Famed money manager Peter Lynch told us executives can sell their stock for any reason but typically buy only for one: They think the price is going to go up!

Today I'm highlighting chip maker Cypress Semiconductor (NASDAQ:CY), whose CFO recently bought nearly $200,000 worth of stock. These aren't option grants, either, but purchases made on the open market -- just like you or I would make.

Cypress Semiconductor snapshot

Market Cap

$1.4 billion

Revenue (TTM)

$832 million

1-Year Stock Return

(50%)

Return on Investment

6.1%

Estimated 5-Year EPS Growth

10%

Dividend/Yield

$0.44/4.6%

Insider

Brad Buss, CFO

Total Purchased

$193,800

Recent Price

$9.54

CAPS Rating (out of 5)

****

Source: FinViz.com. TTM = trailing 12 months.

Although following the lead of insiders can be profitable, I still recommend you do further due diligence to determine whether this stock would make a good addition to your own portfolio. So this isn't a call to buy, but simply the inside track on a company you might want to research further.

Green eyeshade types
I particularly like it when a CFO buys stock in his company. If there's anyone in the business who understands how well it's running -- arguably even more so than the CEO -- it's the top finance guy. When I see him buying shares, I'm reminded of CNS, the maker of Breathe Right nasal strips, whose CFO began buying company stock after it was beaten down and continued to do so over a period of months. When that quarter's results came out, profit had tripled, and the stock jumped 12% in one day. It wasn't long before GlaxoSmithKline (NYSE: GSK) bought out CNS.

Of course, it doesn't always work out that way. Back in August the CFO of TETRA Technologies (NYSE: TTI) bought $150,000 worth of company stock at $6.68 per share. Today it trades for $5.85. RadioShack's (NYSE:RSHCQ) CFO did the same thing at the end of July, only to see the shares decline 17% since then.

The global financial crisis has led to a sharp curtailment of Cypress's business prospects. Third-quarter revenue tumbled 23% year over year, while profit margins fell across the board. Its TrueTouch touch screen controller business is one of the few bright spots in its operations: Revenue has grown from the year-ago period, reflecting the strength of the mobile-phone industry and the growth in automobiles. Tesla (NASDAQ:TSLA), for example, just selected Cypress' technology for use in its Model S electric-vehicle infotainment system.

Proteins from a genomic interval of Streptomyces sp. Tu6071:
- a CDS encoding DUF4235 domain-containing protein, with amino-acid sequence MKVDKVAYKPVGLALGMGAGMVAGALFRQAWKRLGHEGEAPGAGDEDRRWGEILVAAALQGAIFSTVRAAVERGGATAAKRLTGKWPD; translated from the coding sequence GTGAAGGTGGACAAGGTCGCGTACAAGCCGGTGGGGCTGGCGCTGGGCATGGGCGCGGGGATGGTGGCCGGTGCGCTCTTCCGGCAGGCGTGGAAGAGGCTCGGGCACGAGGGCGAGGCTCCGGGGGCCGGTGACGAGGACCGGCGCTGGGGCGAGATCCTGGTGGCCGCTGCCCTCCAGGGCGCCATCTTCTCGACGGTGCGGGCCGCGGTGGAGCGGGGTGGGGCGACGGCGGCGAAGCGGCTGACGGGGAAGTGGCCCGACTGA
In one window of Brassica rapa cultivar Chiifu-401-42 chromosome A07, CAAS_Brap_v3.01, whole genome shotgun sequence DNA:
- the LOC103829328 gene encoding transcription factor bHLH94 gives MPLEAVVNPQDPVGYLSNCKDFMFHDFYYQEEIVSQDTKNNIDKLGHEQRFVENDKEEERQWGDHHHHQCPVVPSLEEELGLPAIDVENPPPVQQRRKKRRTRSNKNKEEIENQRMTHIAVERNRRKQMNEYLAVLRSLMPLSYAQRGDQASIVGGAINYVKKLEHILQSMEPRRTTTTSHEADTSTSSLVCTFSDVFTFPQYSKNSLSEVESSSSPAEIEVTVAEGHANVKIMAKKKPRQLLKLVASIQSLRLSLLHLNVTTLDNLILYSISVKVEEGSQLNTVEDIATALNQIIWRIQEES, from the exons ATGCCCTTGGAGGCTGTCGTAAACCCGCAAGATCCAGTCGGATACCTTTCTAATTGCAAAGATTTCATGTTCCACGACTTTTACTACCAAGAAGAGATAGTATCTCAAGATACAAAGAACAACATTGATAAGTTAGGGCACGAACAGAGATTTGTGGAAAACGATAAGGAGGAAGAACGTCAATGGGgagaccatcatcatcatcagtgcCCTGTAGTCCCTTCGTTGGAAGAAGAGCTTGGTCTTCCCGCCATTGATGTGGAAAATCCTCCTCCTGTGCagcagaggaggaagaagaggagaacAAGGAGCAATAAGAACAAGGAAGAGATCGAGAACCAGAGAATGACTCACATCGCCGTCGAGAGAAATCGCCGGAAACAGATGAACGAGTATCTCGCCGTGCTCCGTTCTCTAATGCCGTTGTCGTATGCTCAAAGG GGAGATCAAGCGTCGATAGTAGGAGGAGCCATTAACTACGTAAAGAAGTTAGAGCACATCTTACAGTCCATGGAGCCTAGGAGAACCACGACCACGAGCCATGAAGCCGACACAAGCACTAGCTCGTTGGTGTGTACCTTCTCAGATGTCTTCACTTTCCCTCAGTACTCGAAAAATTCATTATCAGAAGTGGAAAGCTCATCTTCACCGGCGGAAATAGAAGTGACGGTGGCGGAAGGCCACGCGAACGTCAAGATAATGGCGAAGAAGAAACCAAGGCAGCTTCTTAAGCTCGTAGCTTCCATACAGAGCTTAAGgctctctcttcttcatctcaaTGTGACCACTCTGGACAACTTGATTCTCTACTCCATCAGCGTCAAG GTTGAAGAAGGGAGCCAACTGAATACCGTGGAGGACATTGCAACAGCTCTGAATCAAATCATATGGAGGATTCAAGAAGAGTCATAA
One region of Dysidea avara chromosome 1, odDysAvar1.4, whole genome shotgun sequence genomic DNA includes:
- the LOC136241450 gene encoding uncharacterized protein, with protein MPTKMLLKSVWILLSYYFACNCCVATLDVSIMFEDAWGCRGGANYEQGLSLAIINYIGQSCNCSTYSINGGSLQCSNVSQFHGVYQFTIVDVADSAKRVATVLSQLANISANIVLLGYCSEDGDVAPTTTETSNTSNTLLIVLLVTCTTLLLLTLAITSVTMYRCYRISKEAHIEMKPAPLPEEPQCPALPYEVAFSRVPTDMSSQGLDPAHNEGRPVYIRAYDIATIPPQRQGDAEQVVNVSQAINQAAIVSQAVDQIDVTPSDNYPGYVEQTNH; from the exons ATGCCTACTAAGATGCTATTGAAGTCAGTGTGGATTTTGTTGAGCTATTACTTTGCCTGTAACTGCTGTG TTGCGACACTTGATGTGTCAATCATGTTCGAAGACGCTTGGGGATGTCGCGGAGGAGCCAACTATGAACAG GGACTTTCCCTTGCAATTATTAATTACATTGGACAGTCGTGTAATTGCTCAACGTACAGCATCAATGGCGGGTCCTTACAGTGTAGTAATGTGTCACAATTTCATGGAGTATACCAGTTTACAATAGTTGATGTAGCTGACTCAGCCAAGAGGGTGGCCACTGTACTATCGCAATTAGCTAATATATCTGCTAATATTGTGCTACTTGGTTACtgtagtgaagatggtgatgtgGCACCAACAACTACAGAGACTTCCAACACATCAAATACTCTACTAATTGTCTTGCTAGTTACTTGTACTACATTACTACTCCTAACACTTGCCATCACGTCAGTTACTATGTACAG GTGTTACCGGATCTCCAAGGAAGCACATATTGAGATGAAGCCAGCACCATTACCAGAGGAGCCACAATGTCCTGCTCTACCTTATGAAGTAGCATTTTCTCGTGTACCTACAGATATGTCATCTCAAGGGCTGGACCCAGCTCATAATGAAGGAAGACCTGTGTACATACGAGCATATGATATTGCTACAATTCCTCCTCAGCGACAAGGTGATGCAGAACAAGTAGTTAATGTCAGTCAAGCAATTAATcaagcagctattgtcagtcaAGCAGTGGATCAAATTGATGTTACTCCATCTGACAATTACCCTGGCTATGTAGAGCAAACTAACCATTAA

Patent pending
Yet Cypress can't escape the macro issues that weigh on the chip maker industry, accounting for much of the stock's slide. Also pressuring shares was a decision by an International Trade Commission's administrative law judge that found no basis for its patent infringement case against GSI Technology (NASDAQ: GSIT), a semiconductor company that counts Cisco (NASDAQ:CSCO) as its biggest customer. Cypress was apoplectic over the decision and declared that it will seek a review by the full commission.

With Cypress' shares trading at such lows, it could be that the CFO is drawn by cost-containment initiatives that have allowed the company to minimize the adverse impact on its revenue. Guidance calls for revenue to continue sliding but says gross margin will remain flat.

Cost-cutting is good up to a point, but then the business has to turn around. Cypress carries a four-star rating on Motley Fool CAPS, the 180,000-member investor community where informed opinion is translated into stock ratings of one to five stars. Investors' continuing high opinion of the chip maker suggests that they agree with the CFO that there are better times ahead.

But tell me in the comments box below whether you agree with the assessment that Cypress Semiconductor can overcome global financial crises and rivals treading on patent-protected intellectual property.

Fool contributor Rich Duprey owns shares of Cisco Systems and Intel. The Motley Fool owns shares of GlaxoSmithKline, Intel, RadioShack, and Tesla Motors and is short RadioShack. Motley Fool newsletter services recommend Cypress Semiconductor , GlaxoSmithKline, Intel, and Tesla Motors . Try any of our Foolish newsletter services free for 30 days. We Fools may not all hold the same opinions, but we all believe that considering a diverse range of insights makes us better investors. The Motley Fool has a disclosure policy.